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Last East Coast P-3C Squadron Busy in 5th Fleet as P-8A Transition Continues

A U.S. Navy P-3C Orion maritime patrol aircraft from to the Skinny Dragons of Patrol Squadron (VP) 4 conducts a fly-by with the guided-missile destroyer USS Cole (DDG 67) on Nov. 15, 2014. US Navy photo.

A U.S. Navy P-3C Orion maritime patrol aircraft from to the Skinny Dragons of Patrol Squadron (VP) 4 conducts a fly-by with the guided-missile destroyer USS Cole (DDG 67) on Nov. 15, 2014. US Navy photo.

This post has been updated to clarify that the Royal Australian Air Force has not yet signed a contract for its P-8As but has approved the acquisition of the aircraft.

Members of Patrol Squadron (VP) 26 “Tridents” are busy in U.S. 5th Fleet this spring, in the middle of the last deployment of the Lockheed Martin P-3C Orion maritime patrol aircraft from the East Coast.

The Naval Air Station Jacksonville-based unit was the first East Coast squadron to fly the P-3 in 1966 and is the last to hold onto the aircraft as the Navy transitions to the Boeing P-8A Poseidon.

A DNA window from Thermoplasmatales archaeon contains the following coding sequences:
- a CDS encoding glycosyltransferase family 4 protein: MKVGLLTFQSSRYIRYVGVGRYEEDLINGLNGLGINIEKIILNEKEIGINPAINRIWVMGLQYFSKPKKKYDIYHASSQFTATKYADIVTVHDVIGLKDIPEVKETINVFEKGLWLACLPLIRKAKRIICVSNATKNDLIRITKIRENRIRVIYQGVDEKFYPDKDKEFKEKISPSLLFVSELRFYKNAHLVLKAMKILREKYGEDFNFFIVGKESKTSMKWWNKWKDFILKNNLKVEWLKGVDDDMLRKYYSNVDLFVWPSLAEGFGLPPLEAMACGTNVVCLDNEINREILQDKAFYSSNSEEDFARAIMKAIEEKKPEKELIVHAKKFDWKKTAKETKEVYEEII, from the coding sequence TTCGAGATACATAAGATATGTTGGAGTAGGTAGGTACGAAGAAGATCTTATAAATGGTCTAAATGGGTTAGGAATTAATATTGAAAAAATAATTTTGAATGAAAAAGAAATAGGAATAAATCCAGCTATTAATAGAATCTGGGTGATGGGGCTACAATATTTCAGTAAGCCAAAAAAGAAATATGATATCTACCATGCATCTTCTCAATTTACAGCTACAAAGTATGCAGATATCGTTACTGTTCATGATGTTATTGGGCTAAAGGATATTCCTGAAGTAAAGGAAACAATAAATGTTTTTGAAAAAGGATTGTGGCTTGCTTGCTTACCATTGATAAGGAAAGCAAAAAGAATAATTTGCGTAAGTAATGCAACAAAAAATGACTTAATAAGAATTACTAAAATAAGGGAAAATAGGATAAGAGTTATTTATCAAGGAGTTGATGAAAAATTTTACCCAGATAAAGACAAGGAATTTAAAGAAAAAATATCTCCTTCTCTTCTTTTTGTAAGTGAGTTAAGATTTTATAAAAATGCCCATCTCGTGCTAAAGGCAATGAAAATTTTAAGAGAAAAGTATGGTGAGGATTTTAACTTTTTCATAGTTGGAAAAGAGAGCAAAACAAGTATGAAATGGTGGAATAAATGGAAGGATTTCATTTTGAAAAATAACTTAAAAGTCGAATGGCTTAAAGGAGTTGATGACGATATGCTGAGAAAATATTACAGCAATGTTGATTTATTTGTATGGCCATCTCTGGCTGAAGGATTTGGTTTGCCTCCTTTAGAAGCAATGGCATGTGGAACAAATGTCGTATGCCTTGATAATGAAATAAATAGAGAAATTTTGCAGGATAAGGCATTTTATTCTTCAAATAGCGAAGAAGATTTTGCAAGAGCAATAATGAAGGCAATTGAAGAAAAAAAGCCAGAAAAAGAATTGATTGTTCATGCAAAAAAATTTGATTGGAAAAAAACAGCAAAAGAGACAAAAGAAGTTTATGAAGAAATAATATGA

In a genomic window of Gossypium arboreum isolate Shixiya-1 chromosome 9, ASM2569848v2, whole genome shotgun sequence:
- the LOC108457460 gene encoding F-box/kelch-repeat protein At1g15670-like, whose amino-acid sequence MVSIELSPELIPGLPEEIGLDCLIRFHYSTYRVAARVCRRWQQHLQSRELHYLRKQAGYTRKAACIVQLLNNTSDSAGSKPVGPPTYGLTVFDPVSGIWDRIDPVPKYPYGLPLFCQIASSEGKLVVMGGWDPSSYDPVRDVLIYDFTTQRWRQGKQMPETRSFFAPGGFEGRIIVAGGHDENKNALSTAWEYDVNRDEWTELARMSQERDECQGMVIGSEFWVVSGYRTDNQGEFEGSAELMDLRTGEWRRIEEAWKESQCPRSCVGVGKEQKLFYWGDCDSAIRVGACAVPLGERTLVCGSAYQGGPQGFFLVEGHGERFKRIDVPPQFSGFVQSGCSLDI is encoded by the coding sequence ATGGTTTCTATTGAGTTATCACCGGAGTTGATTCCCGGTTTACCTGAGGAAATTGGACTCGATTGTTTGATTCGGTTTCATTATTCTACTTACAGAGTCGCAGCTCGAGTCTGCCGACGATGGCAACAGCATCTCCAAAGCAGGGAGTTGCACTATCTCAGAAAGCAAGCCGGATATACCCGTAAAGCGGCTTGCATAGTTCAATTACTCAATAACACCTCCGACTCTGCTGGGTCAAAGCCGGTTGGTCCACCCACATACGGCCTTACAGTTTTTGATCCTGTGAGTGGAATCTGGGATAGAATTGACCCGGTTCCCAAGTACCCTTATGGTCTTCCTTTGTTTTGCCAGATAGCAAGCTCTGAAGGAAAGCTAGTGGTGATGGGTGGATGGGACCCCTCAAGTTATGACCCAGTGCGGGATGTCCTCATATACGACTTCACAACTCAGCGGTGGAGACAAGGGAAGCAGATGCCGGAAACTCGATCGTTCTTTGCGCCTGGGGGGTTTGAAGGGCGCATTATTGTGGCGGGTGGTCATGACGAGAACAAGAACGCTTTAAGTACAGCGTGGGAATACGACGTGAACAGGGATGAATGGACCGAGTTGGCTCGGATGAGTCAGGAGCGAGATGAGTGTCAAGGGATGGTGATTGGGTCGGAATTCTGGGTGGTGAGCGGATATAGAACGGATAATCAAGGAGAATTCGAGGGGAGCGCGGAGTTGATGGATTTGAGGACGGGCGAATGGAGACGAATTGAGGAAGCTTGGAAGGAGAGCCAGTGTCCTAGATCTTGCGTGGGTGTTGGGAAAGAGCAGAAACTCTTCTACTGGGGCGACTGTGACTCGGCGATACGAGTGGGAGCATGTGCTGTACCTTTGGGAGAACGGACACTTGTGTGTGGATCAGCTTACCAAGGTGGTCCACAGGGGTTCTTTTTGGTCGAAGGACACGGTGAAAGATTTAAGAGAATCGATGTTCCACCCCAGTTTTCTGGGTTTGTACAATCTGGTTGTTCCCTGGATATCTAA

VP 26 sent its planes out for the final deployment beginning in January, and they have since conducted operations with the British and French navies and the Bahraini Coast Guard, according to a Navy news release.

The squadron’s chief staff officer, Lt. Cmdr. Michael Choe, elaborated in a column in the local news site Jacksonville.com, writing, “Trident aircrew and support personnel have accomplished 100 percent of their tasked missions thus far – executing overland intelligence, surveillance and reconnaissance (ISR) in support of Operation Inherent Resolve in Iraq and Syria – as well as 5th Fleet maritime surveillance missions over the Arabian Gulf and the Gulf of Oman.”

Meanwhile, three Jacksonville-based P-8A squadrons have deployed to the Pacific and shown the capability enhancement the new plane brings. The aircraft have conducted missions out of the Philippines, attended air shows in India and Australia and assisted in the search for the missing Malaysian Airlines flight MH370 last year.

Six P-3C squadrons remain in the fleet, in Whidbey Island, Wash., and Kaneohe Bay, Hawaii. The Navy will eventually replace those with six P-8A squadrons, all in Washington. Choe wrote in his column the P-3Cs and the land-based EP-3 Aries IIs will remain in the Navy for another six to eight years until the transition to the P-8A is complete.

Overall, Boeing has delivered 24 P-8As to the Navy out of a total program of record of 117, company spokeswoman Elaine Brabant told USNI News. The company has also delivered six P-8Is to India and signed a contract earlier this week with the U.S. Navy and the Royal Australian Air Force (RAAF) for P-8A training systems. RAAF announced it intends to buy eight aircraft in February 2014 and will take delivery of them in 2017, according to a Boeing news release.